Corms of different species emerge from dormancy at very different times, so you should begin checking your dormant corms as early as December if they've gone dormant in June. As soon as new growth is detected, pot up (if in baggies), water, and move to a well-lit position.
I have little experience with this, but many people like to push the development of Arisaema by shifting newly-dormant corms immediately to cold conditions (the refrigerator), holding them there three months, and shifting them back to warmer conditions.
Arisaema Seed Starting, Method #2
By Jim McClements
I start all my Arisaema seeds as follows:
- Clean the pulp off, if not already done.
- Soak seeds in a glass of water, with a few drops of "Dawn" detergent added, for an hour or so (I've left some in overnite with no apparent ill effects).
- Place seeds in a moist, folded white paper towel, ala Deno, and put in a warm closet.
- Check every 2-3 days and when a few of the seeds in the towel show a radicle, plant all those seeds.
- I plant them in wet turface, in standing water, under lights. When the seedlings put up an eophyll, I move the pot to a different flat and begin adding a VERY dilute solution of balanced fertilizer to the standing water. The seedlings are grown on this way for 3-4 months until they start to brown and go dormant.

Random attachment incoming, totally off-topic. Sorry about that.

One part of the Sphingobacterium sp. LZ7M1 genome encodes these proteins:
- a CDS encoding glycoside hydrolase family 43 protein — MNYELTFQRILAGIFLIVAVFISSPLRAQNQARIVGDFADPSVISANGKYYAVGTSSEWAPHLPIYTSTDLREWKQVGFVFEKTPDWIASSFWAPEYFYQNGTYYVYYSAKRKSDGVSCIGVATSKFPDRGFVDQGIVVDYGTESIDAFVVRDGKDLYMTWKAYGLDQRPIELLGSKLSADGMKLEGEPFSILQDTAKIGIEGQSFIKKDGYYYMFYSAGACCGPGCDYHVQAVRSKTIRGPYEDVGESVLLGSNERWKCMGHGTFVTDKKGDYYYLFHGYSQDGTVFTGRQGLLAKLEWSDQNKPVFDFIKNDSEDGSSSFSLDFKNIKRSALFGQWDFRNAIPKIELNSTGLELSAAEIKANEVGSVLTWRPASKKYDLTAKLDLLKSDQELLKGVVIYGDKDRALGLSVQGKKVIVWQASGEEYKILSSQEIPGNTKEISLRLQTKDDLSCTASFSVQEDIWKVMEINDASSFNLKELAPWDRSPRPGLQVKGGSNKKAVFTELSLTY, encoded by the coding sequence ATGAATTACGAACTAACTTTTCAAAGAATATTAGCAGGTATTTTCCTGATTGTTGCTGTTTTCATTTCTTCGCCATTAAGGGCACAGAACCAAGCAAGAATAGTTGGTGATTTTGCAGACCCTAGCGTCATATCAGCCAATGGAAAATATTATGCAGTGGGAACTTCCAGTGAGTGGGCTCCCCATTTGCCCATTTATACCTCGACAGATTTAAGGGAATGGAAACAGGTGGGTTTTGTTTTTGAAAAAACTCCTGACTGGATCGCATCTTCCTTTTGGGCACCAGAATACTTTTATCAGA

- When dormant, the pot is allowed to dry off for a few days, the small tubers are harvested from the turface (which is very easy if you dump the pot into a bowl, add a little water and see even the tiniest tubers floating), and are refrigerated in a "baggie" in damp Promix. Shouldn't be wet, but the smaller the tuber, the more moisture needed. With small tubers there seems to be more danger of drying up than rotting.
- After 2-3 months in the fridge, they are replanted, this time in a promix-turface mixture with a grit top-dressing, and start their second season. Don't use Osmocote in the mix! And go easy on the water until the plant re-emerges, or the tubers will rot. The mix will stay damp for quite a while under the grit top-dressing. It generally takes from one to three months for re-emergence.
- Transfer to the garden, or do another "artificial winter" after the second growth period, depending on size, time of year, etc. Back to the towels. If seeds get moldy and soft, they were probably not viable in the first place. If they look OK but don't show a radicle in 3 months at room temperature, they may well be one of the species that need one, or even two, cold periods before germinating. Those seeds are refrigerated in the towel/baggie combo, brought out again in 3 months for another stay in the closet.